Still, it tasted just fine! I did miss the buttery flavor of my regular pie crust recipe, but this was an interesting recipe to try...and an easy way to make a crust for those who might be intimidated by making pie.

The filling, however, was spectacular. I liked using instant tapioca to thicken the filling as opposed to cornstarch or flour. It created tiny, translucent, fruit-flavored pearls. It wasn't slimy, gelatinous, or chunky (which is what I think of when I think of tapioca pudding). I may use it in all of my fruit pies now!

August 1, 2014

Fall 2014 Cooking Classes


My new menus include a couple of Girls' Night Out demo classes on October 18 & December 13. The first contains recipes that focus on spices: cinnamon, paprika, saffron, cumin, peppers, etc. The latter is a champagne-laced feast that features seared scallops and white chocolate cupcakes.

I also have a few new Date Night for Couples classes. My favorite one, on November 9, will feature my grandmother's Croatian dishes. Once again, I'm throwing an Ultimate Cocktail Party on December 21 with a couple drinks and several appetizers. Another fun couples class on December 27 includes a smoked lentil salad, cayenne & coffee rubbed steaks, homemade sweet potato tots.

Below is my schedule through December. To register, call Kitchen Conservatory at 314-862-2665 or register online.

DATE NIGHT FOR COUPLES: READY TO RUM-BLE - October 11 @ 6:00-8:30 (hands-on)
  • Learn to prepare coconut bisque with rum flambé, macadamia-crusted scallops with rum beurre blanc, jerk pork tenderloin with spiced rum glaze, Caribbean rice, mini-hot buttered rum cheesecakes with caramel sauce, plus a piña-limonada cocktail.
GIRLS' NIGHT OUT: SUGAR AND SPICE - October 18 @ 6:30-9:00 (demonstration)
  • Enjoy a maple-cinnamon apple martini and five-spice cashews, freshly-baked skillet bread with Old Bay artichoke-spinach-crab dip, paprika-spiced cauliflower soup, tomato-poached salmon with saffron, roasted carrot and red quinoa salad with spicy cumin dressing, plus buttermilk panna cotta with strawberries in port wine-peppercorn caramel sauce.
HEIR AND A PARENT: WIZARDS IN THE KITCHEN - October 26 @ 12:30-3:00 (hands-on)
  • Attention all Muggles! Experience the world of Harry Potter and make magic in the kitchen as I help you prepare delightful dishes described throughout the J.K. Rowling series, including The Three Broomsticks' butterbeer, ham-and-cheese pasties from the Hogwarts house-elves, and Mrs. Weasley's potatoes with béchamel sauce. Before you apparate home, you'll make Aunt Petunia's individual berry-pudding trifles. This class is designed for children, at least 7 years of age, plus a parent.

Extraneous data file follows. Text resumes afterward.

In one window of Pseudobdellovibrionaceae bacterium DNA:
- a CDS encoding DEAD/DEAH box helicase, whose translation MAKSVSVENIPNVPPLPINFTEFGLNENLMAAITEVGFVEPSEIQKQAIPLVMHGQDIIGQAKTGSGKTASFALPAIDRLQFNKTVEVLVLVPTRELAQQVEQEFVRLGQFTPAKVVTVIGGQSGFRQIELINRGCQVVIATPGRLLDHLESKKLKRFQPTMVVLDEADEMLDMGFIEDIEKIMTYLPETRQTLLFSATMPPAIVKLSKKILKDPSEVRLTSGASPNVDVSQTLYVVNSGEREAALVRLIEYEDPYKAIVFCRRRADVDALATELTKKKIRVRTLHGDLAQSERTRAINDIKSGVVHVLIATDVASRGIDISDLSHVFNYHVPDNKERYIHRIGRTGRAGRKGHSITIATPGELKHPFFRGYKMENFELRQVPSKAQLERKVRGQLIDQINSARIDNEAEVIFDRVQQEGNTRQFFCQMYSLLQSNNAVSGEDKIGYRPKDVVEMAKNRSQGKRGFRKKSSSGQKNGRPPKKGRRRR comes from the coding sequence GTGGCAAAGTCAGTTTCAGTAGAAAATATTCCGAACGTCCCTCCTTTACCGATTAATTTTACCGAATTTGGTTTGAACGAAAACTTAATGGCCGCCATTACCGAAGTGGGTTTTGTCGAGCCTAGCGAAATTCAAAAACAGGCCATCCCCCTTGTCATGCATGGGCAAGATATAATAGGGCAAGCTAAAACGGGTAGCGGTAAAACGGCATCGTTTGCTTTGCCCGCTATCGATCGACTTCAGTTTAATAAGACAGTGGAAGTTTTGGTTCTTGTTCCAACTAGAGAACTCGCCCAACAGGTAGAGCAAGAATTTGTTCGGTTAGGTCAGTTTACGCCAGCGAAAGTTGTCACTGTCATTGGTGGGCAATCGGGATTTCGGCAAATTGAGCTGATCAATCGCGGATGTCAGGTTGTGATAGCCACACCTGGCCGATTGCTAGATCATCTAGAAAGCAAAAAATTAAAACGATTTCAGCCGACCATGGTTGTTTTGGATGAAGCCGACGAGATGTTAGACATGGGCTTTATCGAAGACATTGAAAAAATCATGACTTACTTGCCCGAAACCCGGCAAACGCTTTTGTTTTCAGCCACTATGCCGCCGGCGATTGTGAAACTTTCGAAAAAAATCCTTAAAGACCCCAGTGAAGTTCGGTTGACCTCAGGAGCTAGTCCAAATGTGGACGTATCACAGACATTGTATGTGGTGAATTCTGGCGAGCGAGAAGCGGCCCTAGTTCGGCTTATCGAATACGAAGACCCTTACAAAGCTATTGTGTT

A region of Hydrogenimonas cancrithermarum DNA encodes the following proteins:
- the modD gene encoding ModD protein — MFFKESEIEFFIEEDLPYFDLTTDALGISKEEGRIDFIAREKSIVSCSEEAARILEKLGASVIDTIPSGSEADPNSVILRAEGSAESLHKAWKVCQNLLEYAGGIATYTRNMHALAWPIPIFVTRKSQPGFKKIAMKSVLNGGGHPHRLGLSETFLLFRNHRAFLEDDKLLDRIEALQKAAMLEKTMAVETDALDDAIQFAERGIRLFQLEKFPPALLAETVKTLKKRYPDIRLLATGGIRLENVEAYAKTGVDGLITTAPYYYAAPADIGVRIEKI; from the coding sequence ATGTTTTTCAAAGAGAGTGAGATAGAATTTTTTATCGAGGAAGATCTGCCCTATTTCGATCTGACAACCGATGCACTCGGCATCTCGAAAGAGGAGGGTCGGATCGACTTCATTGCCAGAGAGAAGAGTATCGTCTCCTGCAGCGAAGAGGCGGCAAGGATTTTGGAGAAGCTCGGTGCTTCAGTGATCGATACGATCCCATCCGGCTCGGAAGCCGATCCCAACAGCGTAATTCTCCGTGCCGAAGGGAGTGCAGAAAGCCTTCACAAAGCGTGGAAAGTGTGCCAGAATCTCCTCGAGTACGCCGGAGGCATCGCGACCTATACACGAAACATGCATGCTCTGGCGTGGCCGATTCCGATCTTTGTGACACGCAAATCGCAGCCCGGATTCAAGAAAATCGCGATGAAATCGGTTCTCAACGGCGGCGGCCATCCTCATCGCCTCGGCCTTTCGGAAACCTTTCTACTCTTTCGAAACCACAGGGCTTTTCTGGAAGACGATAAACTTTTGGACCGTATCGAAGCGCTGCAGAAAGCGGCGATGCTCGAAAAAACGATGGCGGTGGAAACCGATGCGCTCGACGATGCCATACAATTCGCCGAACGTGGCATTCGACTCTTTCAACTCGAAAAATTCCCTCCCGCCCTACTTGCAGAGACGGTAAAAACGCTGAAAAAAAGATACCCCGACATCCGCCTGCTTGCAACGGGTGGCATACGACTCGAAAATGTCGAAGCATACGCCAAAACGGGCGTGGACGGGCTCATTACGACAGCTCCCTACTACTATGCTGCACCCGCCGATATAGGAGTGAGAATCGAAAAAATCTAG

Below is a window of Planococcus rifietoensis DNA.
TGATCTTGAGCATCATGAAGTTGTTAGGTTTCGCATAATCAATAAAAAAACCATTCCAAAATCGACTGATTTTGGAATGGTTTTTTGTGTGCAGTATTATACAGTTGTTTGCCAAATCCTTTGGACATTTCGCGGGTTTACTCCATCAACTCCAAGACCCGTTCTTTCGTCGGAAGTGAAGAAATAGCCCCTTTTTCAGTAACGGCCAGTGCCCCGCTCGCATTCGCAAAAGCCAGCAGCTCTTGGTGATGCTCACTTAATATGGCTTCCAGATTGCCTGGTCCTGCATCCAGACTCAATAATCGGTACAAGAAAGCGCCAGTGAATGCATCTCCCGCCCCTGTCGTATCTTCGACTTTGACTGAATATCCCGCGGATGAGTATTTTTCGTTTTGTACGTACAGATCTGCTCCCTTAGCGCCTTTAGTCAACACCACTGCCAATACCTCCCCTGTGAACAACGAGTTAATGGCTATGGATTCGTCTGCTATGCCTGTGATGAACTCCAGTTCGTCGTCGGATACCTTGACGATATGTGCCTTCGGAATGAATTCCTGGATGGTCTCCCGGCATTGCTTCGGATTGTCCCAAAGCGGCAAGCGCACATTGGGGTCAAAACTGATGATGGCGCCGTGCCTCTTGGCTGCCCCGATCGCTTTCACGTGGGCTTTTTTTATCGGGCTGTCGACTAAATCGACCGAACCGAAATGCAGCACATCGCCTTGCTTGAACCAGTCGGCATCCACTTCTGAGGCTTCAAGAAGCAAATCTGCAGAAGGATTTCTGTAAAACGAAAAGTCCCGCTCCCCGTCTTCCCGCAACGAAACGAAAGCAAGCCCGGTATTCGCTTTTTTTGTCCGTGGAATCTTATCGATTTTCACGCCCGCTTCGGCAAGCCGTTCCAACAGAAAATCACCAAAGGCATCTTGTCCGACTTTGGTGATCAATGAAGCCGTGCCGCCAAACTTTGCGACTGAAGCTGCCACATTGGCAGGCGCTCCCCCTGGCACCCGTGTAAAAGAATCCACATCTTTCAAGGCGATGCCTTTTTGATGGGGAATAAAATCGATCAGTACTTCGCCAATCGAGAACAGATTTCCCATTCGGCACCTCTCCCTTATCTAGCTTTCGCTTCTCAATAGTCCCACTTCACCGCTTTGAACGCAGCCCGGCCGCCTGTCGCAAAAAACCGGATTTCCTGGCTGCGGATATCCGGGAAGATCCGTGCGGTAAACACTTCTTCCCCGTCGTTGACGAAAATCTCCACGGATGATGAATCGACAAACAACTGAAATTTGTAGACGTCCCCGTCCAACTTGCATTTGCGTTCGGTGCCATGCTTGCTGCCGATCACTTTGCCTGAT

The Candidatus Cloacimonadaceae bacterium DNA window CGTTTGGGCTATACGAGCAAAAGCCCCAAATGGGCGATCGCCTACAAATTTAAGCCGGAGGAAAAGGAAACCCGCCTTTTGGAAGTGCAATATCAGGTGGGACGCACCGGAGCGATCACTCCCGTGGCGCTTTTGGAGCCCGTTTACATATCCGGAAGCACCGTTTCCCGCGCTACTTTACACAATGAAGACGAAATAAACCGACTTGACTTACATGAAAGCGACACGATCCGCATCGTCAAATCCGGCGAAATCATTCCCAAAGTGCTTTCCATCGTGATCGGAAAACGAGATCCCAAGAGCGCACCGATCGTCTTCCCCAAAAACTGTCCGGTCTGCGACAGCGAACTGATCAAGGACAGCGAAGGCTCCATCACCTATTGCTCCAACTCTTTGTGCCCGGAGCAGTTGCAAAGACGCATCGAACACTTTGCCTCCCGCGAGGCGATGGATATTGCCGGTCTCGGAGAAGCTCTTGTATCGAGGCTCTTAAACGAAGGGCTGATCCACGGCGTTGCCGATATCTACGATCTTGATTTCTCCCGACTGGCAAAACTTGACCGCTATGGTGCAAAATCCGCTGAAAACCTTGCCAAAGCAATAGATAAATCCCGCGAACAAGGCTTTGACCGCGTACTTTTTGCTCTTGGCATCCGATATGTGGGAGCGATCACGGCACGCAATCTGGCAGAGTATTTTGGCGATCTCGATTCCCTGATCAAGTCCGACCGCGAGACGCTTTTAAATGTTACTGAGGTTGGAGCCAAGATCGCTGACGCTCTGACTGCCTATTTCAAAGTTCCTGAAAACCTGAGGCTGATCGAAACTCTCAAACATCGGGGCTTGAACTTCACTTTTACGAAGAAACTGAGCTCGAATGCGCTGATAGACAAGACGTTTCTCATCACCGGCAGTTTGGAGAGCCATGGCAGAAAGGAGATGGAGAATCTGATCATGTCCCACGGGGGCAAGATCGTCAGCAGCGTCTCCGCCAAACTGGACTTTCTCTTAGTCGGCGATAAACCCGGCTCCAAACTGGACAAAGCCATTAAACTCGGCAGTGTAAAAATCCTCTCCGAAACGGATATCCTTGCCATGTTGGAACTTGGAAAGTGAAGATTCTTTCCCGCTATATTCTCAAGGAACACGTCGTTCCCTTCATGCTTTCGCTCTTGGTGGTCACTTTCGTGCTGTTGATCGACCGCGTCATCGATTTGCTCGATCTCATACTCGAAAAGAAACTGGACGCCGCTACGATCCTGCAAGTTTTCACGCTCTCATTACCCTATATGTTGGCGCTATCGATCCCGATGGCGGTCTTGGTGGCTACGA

DATE NIGHT FOR COUPLES: CONTINENTAL AND COASTAL CROATIA - November 9 @ 5:00-7:30 (hands-on)
  • Discover authentic Croatian cuisine from the coast to the continent, as I share my grandmother's recipes. You will learn to create cevapcici - lamb meatballs with an eggplant-pepper relish (ajvar), brodet - fish stew with shrimp and mussels and cod, sarma - cabbage rolls stuffed with beef and pork and rice in a tomato sauce, blitva - sautéed potatoes and Swiss chard, plus potica - sweet walnut rolls.
SUPPER BOWL SUNDAY - November 16 @ 12:30-3:00 (hands-on)
  • Join me in the kitchen to create four steaming pots of soup: andouille and corn chowder, creamy butternut squash and ginger soup, egg drop soup with homemade pressure cooker chicken stock, lamb minestrone, plus quick and easy yeast-risen baguettes.

July 13, 2014

Salt Cod Fritters with Spicy Cilantro Sauce


Salt cod is cod fish that has been preserved by drying and salting. Before it can be used, salt cod must be either soaked in cold water for a few days, changing the water two to three times a day, or boiled to rehydrate and remove some of the salt.

It is most commonly used in brandade, a French gratin of mashed potatoes mixed with salt cod, garlic, and olive oil (which is smeared on bread and is heavenly); with ackee fruit in the national dish of Jamaica; in New England fish cakes; in a casserole with potatoes & onions; or battered & fried (as I did).

So, why use dried and salted fish when you could use fresh fillets? NPR compares salt cod to prosciutto, asking "Why eat prosciutto [...] when you could have fresh ham?"
This is not a gratuitous comparison. As Harold McGee writes in his encyclopedic work of food science, On Food and Cooking
The best of these [salted fish] are the piscatory equivalent of salt-cured hams. 
In both, salt buys time for transformation: it preserves them long and gently enough for enzymes of both fish and harmless salt-tolerant bacteria to break down flavorless proteins and fats into savory fragments, which then react further to create flavors of great complexity.
I made these fritters in a Girls' Night Out cooking class that I taught on Friday. Having never seen, used, or eaten salt cod before, most of the women in class were skeptical. However, this recipe was a hit!

Salt Cod Fritters